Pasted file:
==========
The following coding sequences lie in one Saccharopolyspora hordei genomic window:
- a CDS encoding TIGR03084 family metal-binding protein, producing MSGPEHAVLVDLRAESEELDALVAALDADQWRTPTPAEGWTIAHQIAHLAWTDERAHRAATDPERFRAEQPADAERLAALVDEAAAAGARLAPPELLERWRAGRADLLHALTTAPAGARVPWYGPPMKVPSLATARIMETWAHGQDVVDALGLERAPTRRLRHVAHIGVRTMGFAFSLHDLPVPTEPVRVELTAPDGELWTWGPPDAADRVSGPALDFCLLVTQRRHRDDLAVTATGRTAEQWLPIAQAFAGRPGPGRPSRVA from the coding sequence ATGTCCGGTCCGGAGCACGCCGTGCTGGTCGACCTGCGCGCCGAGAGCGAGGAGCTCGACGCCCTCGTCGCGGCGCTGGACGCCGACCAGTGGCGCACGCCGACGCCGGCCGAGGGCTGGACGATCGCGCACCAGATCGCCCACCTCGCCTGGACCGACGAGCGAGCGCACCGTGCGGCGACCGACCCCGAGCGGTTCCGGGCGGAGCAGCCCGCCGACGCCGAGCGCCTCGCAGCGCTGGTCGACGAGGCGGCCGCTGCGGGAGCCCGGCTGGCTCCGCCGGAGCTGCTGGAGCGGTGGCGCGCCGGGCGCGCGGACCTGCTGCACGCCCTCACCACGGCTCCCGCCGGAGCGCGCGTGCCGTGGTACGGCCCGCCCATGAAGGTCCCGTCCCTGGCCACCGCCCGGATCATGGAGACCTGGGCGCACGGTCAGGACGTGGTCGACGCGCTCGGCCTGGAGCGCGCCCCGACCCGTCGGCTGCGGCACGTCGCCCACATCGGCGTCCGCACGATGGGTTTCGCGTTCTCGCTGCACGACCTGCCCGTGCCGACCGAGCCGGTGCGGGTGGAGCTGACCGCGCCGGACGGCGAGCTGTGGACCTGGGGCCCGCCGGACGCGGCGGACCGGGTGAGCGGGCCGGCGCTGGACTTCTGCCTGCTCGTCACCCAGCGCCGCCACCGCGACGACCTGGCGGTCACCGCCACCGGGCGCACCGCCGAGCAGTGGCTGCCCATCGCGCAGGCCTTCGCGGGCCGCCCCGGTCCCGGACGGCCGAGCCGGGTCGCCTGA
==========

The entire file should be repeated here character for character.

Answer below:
The following coding sequences lie in one Saccharopolyspora hordei genomic window:
- a CDS encoding TIGR03084 family metal-binding protein, producing MSGPEHAVLVDLRAESEELDALVAALDADQWRTPTPAEGWTIAHQIAHLAWTDERAHRAATDPERFRAEQPADAERLAALVDEAAAAGARLAPPELLERWRAGRADLLHALTTAPAGARVPWYGPPMKVPSLATARIMETWAHGQDVVDALGLERAPTRRLRHVAHIGVRTMGFAFSLHDLPVPTEPVRVELTAPDGELWTWGPPDAADRVSGPALDFCLLVTQRRHRDDLAVTATGRTAEQWLPIAQAFAGRPGPGRPSRVA from the coding sequence ATGTCCGGTCCGGAGCACGCCGTGCTGGTCGACCTGCGCGCCGAGAGCGAGGAGCTCGACGCCCTCGTCGCGGCGCTGGACGCCGACCAGTGGCGCACGCCGACGCCGGCCGAGGGCTGGACGATCGCGCACCAGATCGCCCACCTCGCCTGGACCGACGAGCGAGCGCACCGTGCGGCGACCGACCCCGAGCGGTTCCGGGCGGAGCAGCCCGCCGACGCCGAGCGCCTCGCAGCGCTGGTCGACGAGGCGGCCGCTGCGGGAGCCCGGCTGGCTCCGCCGGAGCTGCTGGAGCGGTGGCGCGCCGGGCGCGCGGACCTGCTGCACGCCCTCACCACGGCTCCCGCCGGAGCGCGCGTGCCGTGGTACGGCCCGCCCATGAAGGTCCCGTCCCTGGCCACCGCCCGGATCATGGAGACCTGGGCGCACGGTCAGGACGTGGTCGACGCGCTCGGCCTGGAGCGCGCCCCGACCCGTCGGCTGCGGCACGTCGCCCACATCGGCGTCCGCACGATGGGTTTCGCGTTCTCGCTGCACGACCTGCCCGTGCCGACCGAGCCGGTGCGGGTGGAGCTGACCGCGCCGGACGGCGAGCTGTGGACCTGGGGCCCGCCGGACGCGGCGGACCGGGTGAGCGGGCCGGCGCTGGACTTCTGCCTGCTCGTCACCCAGCGCCGCCACCGCGACGACCTGGCGGTCACCGCCACCGGGCGCACCGCCGAGCAGTGGCTGCCCATCGCGCAGGCCTTCGCGGGCCGCCCCGGTCCCGGACGGCCGAGCCGGGTCGCCTGA